We’ll discover that the Lord has slipped in beside us after we’d turned the key, opened the door and stepped inside.
We’ll turn on the light see that we are not alone in that room that has been furnished with sorrow for so very long.
Sorrow walls and sorrow ceiling.
Sorrow sofas and sorrow chairs.
Sorrow air for sorrow breathing.
Sorrow holes in sorrow hearts.
But our hearts will keep on beating.
And then our hearts will win.
Because we’ll feel the Lord surrounding us with love, filling our hearts with love because the holes are where the Lord’s love most truly finds us, filling every hole of sorrow until the love runs over.
And we’ll feel the current of that love taking us away, out of the room, down the hallway.
And we’ll hear the key falling to the floor because we won’t need it anymore.
The room is still there. We cannot erase any moment of our lives. But the door will remain open. The light always on. The shades ever raised.
The holes are still there, too. Right there in our heart. They always will be.
But they are no longer places to mourn and fear because they are filled now with the Lord’s love.
God loving us just as we are.
This is a miracle of truth for us all: the holes in our heart are where the Lord loves us the most because that is where we need it most.
For that we absolutely can shout ‘Hallelujah!’ and give thanks with our whole heart.
Every square inch of our lifetime.
Holes and all.
Especially when we find ourselves—again—in that room with the door we kept locked for so long.
The window within it now seems to have a different view.







Your Song

By Ken Woodley

Your notes call to me through the sun-filled leaves.

They dance with me through the swirling clouds of sorrow.

I cup them to my ear to catch and remember

the way you sang them to me

deep in the wilderness of myself

when the silence felt like quicksand,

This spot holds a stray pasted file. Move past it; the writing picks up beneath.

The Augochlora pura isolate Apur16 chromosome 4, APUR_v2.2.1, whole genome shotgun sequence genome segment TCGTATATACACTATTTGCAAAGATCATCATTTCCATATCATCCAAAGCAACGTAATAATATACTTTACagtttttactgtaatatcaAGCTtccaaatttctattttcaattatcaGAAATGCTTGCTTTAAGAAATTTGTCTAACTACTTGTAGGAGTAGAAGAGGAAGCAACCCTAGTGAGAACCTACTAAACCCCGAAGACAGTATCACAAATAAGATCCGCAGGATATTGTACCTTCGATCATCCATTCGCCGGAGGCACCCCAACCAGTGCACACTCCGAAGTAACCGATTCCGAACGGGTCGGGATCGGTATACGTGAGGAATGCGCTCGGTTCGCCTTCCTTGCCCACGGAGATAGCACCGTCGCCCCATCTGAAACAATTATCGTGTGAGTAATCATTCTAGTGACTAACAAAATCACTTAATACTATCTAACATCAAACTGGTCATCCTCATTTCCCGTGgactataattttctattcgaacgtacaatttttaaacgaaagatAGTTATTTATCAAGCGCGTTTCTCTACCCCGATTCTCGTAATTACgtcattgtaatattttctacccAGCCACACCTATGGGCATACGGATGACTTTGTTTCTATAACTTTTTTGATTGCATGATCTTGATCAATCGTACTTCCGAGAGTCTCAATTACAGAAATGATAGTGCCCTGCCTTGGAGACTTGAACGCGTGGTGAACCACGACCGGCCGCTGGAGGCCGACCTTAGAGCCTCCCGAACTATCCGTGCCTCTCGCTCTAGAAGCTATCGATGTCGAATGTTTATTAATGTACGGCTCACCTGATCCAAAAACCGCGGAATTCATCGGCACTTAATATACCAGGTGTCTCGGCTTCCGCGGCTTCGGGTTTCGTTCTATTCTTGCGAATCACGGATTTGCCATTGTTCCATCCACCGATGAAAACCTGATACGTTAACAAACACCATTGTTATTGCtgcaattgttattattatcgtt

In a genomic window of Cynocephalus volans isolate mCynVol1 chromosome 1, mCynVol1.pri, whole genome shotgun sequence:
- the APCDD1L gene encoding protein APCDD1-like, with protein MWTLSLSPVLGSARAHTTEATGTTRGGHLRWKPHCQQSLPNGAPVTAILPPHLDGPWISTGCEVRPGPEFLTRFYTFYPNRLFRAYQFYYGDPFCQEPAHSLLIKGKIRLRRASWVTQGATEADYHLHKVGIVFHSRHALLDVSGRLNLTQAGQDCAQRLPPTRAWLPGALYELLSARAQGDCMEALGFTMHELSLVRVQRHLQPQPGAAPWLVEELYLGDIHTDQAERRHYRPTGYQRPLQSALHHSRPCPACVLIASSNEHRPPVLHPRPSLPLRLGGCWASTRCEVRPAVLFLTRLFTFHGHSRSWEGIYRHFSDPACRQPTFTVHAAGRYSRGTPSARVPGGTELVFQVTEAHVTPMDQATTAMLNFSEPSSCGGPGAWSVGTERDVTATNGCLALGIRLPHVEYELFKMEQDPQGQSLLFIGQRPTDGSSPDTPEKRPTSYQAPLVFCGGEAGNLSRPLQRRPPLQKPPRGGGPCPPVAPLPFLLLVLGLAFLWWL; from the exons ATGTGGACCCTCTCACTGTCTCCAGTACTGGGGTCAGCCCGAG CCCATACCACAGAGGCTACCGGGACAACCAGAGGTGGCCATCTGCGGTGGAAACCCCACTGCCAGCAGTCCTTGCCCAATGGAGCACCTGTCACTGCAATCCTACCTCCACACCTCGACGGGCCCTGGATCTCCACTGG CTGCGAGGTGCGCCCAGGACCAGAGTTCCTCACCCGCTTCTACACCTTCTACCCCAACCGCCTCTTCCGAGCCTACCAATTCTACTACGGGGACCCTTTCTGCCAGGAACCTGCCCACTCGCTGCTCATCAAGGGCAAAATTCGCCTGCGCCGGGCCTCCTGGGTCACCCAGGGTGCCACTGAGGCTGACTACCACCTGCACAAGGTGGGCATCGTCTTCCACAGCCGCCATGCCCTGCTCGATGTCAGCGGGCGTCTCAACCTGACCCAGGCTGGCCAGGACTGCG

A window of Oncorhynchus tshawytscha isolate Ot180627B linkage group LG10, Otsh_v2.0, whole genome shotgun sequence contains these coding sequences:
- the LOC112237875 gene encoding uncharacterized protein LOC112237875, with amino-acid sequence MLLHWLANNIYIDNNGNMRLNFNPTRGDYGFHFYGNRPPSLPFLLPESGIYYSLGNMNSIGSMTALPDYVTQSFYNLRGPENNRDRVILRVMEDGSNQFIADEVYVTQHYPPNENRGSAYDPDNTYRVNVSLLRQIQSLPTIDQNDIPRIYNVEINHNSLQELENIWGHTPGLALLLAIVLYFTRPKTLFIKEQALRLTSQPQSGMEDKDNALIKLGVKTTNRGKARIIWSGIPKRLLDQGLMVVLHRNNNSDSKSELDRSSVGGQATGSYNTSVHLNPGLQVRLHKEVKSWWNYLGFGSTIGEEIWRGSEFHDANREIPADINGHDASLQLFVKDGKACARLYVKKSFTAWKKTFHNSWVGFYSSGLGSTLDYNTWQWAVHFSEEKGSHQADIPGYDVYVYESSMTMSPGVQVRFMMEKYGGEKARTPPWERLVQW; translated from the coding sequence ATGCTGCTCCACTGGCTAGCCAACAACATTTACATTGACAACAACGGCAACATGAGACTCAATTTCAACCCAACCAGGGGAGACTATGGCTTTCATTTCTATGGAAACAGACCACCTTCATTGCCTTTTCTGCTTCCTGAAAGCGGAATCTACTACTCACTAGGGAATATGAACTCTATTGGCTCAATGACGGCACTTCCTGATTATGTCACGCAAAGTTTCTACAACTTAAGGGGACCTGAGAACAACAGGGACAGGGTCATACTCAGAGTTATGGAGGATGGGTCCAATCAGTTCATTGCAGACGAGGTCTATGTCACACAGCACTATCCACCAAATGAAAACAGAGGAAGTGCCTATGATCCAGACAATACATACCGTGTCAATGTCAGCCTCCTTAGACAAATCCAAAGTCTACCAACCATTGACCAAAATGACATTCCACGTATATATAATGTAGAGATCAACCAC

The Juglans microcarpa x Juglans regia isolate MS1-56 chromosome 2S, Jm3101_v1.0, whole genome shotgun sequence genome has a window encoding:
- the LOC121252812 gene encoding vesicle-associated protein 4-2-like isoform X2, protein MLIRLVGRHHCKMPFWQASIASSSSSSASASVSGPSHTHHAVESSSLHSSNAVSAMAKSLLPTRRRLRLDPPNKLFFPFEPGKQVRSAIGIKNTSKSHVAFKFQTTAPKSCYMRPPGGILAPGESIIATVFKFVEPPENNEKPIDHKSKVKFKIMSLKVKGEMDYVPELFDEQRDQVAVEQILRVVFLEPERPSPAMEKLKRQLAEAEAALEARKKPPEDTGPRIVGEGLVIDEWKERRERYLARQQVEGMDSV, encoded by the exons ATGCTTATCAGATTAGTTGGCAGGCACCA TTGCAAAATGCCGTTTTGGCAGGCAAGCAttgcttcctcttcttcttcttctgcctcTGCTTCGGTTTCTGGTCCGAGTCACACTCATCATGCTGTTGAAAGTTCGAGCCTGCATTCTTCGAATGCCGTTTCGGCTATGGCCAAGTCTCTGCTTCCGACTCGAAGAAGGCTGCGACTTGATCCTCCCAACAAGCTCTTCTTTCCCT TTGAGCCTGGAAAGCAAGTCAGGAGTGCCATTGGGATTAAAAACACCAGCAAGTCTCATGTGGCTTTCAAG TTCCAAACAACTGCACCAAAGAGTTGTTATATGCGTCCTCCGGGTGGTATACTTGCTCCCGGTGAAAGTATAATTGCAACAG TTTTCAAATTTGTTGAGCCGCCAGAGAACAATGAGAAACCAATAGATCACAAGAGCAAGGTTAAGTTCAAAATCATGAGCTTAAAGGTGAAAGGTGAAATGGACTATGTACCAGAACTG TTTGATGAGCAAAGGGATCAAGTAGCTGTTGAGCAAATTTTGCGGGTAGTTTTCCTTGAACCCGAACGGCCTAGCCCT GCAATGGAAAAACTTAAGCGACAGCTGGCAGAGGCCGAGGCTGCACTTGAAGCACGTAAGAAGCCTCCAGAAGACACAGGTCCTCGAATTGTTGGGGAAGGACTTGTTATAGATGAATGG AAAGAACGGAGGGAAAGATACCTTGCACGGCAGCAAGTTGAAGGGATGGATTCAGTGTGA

pulling me in

and under

toward the torn places

inside me

that feel like the farthest edge of the world

but where I always find you

in the moment of my most dire need,

driving dragons away

into a place where dragons breathe no fire

and I go dancing beneath the sun-filled leaves

through the swirling clouds of sorrow

that give your song

my voice.

And we sing.

And we sing.

And we sing

as others remember

how you sang to them

deep in the wilderness of themselves

when the silence felt like quicksand,

pulling them in

and under

toward the torn places

inside them

that feel like the farthest edge of the world

but where they always find you

in the moment of their most dire need,

driving dragons away

into a place where dragons breathe no fire

and they go dancing beneath the sun-filled leaves

through the swirling clouds of sorrow

that give your song

their voice.

And they sing.

And they sing.

And they sing.

And I hear your voice

in their song

echoing in my soul

as the silence bursts into supernova

And we sing.

And we sing.

And we sing.

All of us.

Every single one.

Together.

Even you.

Especially you.

By Ken Woodley

Your notes call to me through the sun-filled leaves.

They dance with me through the swirling clouds of sorrow.

I cup them to my ear to catch and remember

the way you sang them to me

deep in the wilderness of myself

when the silence felt like quicksand,

pulling me in

and under

toward the torn places

inside me

that feel like the farthest edge of the world

but where I always find you

in the moment of my most dire need,

driving dragons away

into a place where dragons breathe no fire

and I go dancing beneath the sun-filled leaves

through the swirling clouds of sorrow

that give your song

my voice.

And we sing.

And we sing.

And we sing

as others remember

how you sang to them

deep in the wilderness of themselves

when the silence felt like quicksand,

pulling them in

and under

toward the torn places

inside them

that feel like the farthest edge of the world

but where they always find you

in the moment of their most dire need,

driving dragons away

into a place where dragons breathe no fire

and they go dancing beneath the sun-filled leaves

through the swirling clouds of sorrow

that give your song

their voice.

And they sing.

And they sing.

And they sing.

And I hear your voice

in their song

echoing in my soul

as the silence bursts into supernova

And we sing.

And we sing.

And we sing.

All of us.

Every single one.

Together.

Even you.

Especially you.


Agape Grace

By Ken Woodley

Neither of us saw it coming

that late, but not too late, afternoon in Galilee

by the sea at sunset,

the light skipping across the water

as if someone had thrown it 

from the other side of the sky.

It just happened.

Neither of us could stop it.

Neither of us wanted to.

The light shining to us.

Then through us.

Completely.

A heart-on collision.

There were so many broken pieces

that felt wondrously brand new.